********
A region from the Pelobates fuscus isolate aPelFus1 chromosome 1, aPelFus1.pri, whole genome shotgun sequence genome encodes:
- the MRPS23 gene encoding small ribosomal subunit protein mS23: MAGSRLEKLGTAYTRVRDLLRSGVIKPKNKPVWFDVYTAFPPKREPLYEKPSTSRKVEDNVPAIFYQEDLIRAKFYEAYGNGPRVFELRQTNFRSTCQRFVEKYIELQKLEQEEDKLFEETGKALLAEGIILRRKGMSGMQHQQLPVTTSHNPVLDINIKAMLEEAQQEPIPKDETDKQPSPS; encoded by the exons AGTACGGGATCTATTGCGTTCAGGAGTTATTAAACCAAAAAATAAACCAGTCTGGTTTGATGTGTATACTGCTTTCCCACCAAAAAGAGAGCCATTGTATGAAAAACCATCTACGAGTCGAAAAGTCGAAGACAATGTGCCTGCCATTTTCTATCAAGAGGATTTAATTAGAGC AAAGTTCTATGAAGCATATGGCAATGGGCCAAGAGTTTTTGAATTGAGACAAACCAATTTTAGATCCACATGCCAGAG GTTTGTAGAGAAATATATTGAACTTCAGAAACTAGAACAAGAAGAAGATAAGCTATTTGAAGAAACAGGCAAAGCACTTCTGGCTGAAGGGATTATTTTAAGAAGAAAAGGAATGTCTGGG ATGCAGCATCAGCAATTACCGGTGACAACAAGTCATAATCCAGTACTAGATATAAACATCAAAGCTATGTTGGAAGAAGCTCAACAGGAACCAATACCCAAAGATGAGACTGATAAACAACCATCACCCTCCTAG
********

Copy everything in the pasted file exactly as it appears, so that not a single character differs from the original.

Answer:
A region from the Pelobates fuscus isolate aPelFus1 chromosome 1, aPelFus1.pri, whole genome shotgun sequence genome encodes:
- the MRPS23 gene encoding small ribosomal subunit protein mS23: MAGSRLEKLGTAYTRVRDLLRSGVIKPKNKPVWFDVYTAFPPKREPLYEKPSTSRKVEDNVPAIFYQEDLIRAKFYEAYGNGPRVFELRQTNFRSTCQRFVEKYIELQKLEQEEDKLFEETGKALLAEGIILRRKGMSGMQHQQLPVTTSHNPVLDINIKAMLEEAQQEPIPKDETDKQPSPS; encoded by the exons AGTACGGGATCTATTGCGTTCAGGAGTTATTAAACCAAAAAATAAACCAGTCTGGTTTGATGTGTATACTGCTTTCCCACCAAAAAGAGAGCCATTGTATGAAAAACCATCTACGAGTCGAAAAGTCGAAGACAATGTGCCTGCCATTTTCTATCAAGAGGATTTAATTAGAGC AAAGTTCTATGAAGCATATGGCAATGGGCCAAGAGTTTTTGAATTGAGACAAACCAATTTTAGATCCACATGCCAGAG GTTTGTAGAGAAATATATTGAACTTCAGAAACTAGAACAAGAAGAAGATAAGCTATTTGAAGAAACAGGCAAAGCACTTCTGGCTGAAGGGATTATTTTAAGAAGAAAAGGAATGTCTGGG ATGCAGCATCAGCAATTACCGGTGACAACAAGTCATAATCCAGTACTAGATATAAACATCAAAGCTATGTTGGAAGAAGCTCAACAGGAACCAATACCCAAAGATGAGACTGATAAACAACCATCACCCTCCTAG